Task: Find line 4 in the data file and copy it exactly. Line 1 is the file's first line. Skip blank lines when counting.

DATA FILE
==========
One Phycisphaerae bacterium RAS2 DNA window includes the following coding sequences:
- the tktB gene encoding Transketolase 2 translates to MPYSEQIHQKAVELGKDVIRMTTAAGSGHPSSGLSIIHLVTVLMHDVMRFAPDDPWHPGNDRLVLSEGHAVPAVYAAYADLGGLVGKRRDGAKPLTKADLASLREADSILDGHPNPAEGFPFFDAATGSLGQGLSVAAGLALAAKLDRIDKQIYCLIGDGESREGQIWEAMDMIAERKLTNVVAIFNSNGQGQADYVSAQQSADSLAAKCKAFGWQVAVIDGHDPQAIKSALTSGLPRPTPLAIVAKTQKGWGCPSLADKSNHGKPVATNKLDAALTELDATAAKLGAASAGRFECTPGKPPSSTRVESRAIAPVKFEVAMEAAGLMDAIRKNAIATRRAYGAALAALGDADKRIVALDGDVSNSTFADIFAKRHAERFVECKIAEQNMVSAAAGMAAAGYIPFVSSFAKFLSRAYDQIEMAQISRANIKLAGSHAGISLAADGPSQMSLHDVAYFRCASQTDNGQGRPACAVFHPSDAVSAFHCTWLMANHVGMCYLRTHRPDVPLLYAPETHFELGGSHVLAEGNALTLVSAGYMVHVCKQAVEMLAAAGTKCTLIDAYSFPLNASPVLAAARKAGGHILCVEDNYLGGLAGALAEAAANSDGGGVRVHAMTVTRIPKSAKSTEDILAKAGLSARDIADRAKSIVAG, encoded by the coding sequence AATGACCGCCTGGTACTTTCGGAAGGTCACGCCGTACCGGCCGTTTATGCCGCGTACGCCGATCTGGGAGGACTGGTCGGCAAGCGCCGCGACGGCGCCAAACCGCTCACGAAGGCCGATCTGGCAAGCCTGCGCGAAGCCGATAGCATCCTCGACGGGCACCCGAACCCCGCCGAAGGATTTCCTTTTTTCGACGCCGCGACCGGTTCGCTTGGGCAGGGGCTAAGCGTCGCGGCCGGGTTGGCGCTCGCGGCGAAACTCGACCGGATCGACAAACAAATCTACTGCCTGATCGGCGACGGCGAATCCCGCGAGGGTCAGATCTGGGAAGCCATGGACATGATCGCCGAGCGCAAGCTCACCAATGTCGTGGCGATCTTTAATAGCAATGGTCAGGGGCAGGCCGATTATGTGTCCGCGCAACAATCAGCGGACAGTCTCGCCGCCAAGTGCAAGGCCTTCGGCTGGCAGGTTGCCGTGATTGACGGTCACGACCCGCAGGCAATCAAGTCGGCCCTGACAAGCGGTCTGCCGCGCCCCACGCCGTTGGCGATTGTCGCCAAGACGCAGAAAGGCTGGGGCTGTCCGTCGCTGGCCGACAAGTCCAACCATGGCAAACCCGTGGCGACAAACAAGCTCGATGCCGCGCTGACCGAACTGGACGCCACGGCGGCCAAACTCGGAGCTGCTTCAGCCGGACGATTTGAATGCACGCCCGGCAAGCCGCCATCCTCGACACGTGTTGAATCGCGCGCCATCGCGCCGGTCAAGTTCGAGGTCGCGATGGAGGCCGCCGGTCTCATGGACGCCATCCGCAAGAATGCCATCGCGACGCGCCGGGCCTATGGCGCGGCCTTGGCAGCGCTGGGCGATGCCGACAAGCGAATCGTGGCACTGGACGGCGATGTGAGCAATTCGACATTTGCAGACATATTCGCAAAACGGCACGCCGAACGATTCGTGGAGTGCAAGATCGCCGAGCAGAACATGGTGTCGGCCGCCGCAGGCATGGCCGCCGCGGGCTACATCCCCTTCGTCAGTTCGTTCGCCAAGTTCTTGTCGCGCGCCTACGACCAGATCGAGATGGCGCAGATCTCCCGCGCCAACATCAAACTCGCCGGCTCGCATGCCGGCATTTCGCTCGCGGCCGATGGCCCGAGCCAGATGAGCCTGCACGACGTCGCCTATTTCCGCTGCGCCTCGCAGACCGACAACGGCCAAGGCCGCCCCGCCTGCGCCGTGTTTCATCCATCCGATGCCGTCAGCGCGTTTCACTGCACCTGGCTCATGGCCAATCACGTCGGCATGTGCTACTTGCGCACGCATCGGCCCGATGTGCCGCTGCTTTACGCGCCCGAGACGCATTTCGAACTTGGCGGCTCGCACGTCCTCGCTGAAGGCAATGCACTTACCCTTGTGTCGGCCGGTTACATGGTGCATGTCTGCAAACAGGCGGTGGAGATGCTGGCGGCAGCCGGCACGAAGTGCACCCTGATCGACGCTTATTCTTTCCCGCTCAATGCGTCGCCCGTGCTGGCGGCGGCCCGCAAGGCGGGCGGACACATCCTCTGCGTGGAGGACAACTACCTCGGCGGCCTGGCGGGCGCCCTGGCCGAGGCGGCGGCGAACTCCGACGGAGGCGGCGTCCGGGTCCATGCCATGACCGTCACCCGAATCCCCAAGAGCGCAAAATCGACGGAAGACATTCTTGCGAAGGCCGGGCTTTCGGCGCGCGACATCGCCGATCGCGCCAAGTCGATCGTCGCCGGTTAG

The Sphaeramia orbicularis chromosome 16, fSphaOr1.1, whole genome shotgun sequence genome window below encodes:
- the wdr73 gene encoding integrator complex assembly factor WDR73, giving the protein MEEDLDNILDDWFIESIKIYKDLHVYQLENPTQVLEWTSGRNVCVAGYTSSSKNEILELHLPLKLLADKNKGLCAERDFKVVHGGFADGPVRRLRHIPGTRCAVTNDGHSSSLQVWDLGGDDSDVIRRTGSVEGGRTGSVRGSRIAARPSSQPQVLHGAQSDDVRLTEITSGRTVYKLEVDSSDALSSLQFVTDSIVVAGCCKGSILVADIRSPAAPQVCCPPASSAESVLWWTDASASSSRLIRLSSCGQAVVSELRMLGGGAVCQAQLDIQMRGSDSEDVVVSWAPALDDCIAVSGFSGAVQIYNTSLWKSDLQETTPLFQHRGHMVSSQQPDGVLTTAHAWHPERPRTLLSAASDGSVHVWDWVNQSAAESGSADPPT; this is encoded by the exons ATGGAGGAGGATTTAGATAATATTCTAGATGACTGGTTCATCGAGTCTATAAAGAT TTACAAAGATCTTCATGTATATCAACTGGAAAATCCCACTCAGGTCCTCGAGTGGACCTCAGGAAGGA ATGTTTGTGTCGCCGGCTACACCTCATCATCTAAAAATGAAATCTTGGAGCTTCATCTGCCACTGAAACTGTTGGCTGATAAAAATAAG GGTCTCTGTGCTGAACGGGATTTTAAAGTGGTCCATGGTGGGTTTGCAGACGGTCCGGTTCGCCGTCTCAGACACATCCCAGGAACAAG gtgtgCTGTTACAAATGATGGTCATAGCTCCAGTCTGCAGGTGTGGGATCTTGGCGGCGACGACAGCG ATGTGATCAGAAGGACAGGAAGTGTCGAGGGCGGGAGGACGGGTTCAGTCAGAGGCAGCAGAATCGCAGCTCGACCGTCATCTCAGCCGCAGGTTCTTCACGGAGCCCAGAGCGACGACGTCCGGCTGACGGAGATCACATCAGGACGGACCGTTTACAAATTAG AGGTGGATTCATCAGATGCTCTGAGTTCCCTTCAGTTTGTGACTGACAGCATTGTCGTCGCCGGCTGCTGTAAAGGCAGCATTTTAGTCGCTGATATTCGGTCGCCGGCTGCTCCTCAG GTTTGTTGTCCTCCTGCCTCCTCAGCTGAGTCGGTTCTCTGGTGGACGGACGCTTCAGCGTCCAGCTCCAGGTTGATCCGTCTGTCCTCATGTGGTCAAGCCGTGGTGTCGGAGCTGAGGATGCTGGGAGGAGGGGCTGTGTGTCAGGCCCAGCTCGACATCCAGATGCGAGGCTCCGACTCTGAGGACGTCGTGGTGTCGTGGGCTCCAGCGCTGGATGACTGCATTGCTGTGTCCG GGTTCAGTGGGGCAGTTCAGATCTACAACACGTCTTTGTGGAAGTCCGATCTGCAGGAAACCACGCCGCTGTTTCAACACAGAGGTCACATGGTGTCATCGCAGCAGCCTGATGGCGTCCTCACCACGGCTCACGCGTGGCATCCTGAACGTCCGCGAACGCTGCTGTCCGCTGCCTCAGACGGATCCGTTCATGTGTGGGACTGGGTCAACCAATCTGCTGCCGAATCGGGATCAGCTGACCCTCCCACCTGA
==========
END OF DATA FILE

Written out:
- the wdr73 gene encoding integrator complex assembly factor WDR73, giving the protein MEEDLDNILDDWFIESIKIYKDLHVYQLENPTQVLEWTSGRNVCVAGYTSSSKNEILELHLPLKLLADKNKGLCAERDFKVVHGGFADGPVRRLRHIPGTRCAVTNDGHSSSLQVWDLGGDDSDVIRRTGSVEGGRTGSVRGSRIAARPSSQPQVLHGAQSDDVRLTEITSGRTVYKLEVDSSDALSSLQFVTDSIVVAGCCKGSILVADIRSPAAPQVCCPPASSAESVLWWTDASASSSRLIRLSSCGQAVVSELRMLGGGAVCQAQLDIQMRGSDSEDVVVSWAPALDDCIAVSGFSGAVQIYNTSLWKSDLQETTPLFQHRGHMVSSQQPDGVLTTAHAWHPERPRTLLSAASDGSVHVWDWVNQSAAESGSADPPT; this is encoded by the exons ATGGAGGAGGATTTAGATAATATTCTAGATGACTGGTTCATCGAGTCTATAAAGAT TTACAAAGATCTTCATGTATATCAACTGGAAAATCCCACTCAGGTCCTCGAGTGGACCTCAGGAAGGA ATGTTTGTGTCGCCGGCTACACCTCATCATCTAAAAATGAAATCTTGGAGCTTCATCTGCCACTGAAACTGTTGGCTGATAAAAATAAG GGTCTCTGTGCTGAACGGGATTTTAAAGTGGTCCATGGTGGGTTTGCAGACGGTCCGGTTCGCCGTCTCAGACACATCCCAGGAACAAG gtgtgCTGTTACAAATGATGGTCATAGCTCCAGTCTGCAGGTGTGGGATCTTGGCGGCGACGACAGCG ATGTGATCAGAAGGACAGGAAGTGTCGAGGGCGGGAGGACGGGTTCAGTCAGAGGCAGCAGAATCGCAGCTCGACCGTCATCTCAGCCGCAGGTTCTTCACGGAGCCCAGAGCGACGACGTCCGGCTGACGGAGATCACATCAGGACGGACCGTTTACAAATTAG AGGTGGATTCATCAGATGCTCTGAGTTCCCTTCAGTTTGTGACTGACAGCATTGTCGTCGCCGGCTGCTGTAAAGGCAGCATTTTAGTCGCTGATATTCGGTCGCCGGCTGCTCCTCAG GTTTGTTGTCCTCCTGCCTCCTCAGCTGAGTCGGTTCTCTGGTGGACGGACGCTTCAGCGTCCAGCTCCAGGTTGATCCGTCTGTCCTCATGTGGTCAAGCCGTGGTGTCGGAGCTGAGGATGCTGGGAGGAGGGGCTGTGTGTCAGGCCCAGCTCGACATCCAGATGCGAGGCTCCGACTCTGAGGACGTCGTGGTGTCGTGGGCTCCAGCGCTGGATGACTGCATTGCTGTGTCCG GGTTCAGTGGGGCAGTTCAGATCTACAACACGTCTTTGTGGAAGTCCGATCTGCAGGAAACCACGCCGCTGTTTCAACACAGAGGTCACATGGTGTCATCGCAGCAGCCTGATGGCGTCCTCACCACGGCTCACGCGTGGCATCCTGAACGTCCGCGAACGCTGCTGTCCGCTGCCTCAGACGGATCCGTTCATGTGTGGGACTGGGTCAACCAATCTGCTGCCGAATCGGGATCAGCTGACCCTCCCACCTGA